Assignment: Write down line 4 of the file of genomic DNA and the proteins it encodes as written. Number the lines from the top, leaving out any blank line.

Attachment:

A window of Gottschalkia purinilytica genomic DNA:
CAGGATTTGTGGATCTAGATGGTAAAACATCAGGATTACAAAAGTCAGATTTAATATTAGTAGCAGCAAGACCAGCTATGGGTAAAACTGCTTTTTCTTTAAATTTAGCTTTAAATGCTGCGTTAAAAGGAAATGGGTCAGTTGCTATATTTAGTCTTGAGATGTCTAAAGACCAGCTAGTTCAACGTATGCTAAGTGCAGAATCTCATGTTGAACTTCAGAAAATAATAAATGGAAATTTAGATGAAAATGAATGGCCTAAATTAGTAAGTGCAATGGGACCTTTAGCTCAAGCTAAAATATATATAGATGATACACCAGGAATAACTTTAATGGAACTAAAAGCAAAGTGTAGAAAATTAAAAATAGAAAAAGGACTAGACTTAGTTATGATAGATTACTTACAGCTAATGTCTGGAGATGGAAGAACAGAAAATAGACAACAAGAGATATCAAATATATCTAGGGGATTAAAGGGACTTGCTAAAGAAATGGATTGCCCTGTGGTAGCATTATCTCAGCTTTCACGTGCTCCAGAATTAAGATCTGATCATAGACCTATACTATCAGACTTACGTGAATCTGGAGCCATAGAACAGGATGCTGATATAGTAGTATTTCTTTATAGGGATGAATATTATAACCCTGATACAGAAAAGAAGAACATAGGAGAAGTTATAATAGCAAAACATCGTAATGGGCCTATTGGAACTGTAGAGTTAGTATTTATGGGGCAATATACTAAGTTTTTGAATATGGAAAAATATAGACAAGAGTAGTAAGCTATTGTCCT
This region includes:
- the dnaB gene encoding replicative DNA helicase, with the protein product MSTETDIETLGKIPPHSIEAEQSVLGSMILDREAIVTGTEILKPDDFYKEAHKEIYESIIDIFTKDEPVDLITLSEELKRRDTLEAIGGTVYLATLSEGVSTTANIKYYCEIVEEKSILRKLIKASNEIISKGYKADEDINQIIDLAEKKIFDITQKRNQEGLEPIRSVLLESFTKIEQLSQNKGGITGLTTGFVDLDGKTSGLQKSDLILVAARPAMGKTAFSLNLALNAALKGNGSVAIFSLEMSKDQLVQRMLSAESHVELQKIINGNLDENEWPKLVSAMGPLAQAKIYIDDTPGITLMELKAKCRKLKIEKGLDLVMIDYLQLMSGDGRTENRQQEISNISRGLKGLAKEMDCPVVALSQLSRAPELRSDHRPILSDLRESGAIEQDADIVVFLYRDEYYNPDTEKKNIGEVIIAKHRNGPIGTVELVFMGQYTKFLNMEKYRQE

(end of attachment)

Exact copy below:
- the dnaB gene encoding replicative DNA helicase, with the protein product MSTETDIETLGKIPPHSIEAEQSVLGSMILDREAIVTGTEILKPDDFYKEAHKEIYESIIDIFTKDEPVDLITLSEELKRRDTLEAIGGTVYLATLSEGVSTTANIKYYCEIVEEKSILRKLIKASNEIISKGYKADEDINQIIDLAEKKIFDITQKRNQEGLEPIRSVLLESFTKIEQLSQNKGGITGLTTGFVDLDGKTSGLQKSDLILVAARPAMGKTAFSLNLALNAALKGNGSVAIFSLEMSKDQLVQRMLSAESHVELQKIINGNLDENEWPKLVSAMGPLAQAKIYIDDTPGITLMELKAKCRKLKIEKGLDLVMIDYLQLMSGDGRTENRQQEISNISRGLKGLAKEMDCPVVALSQLSRAPELRSDHRPILSDLRESGAIEQDADIVVFLYRDEYYNPDTEKKNIGEVIIAKHRNGPIGTVELVFMGQYTKFLNMEKYRQE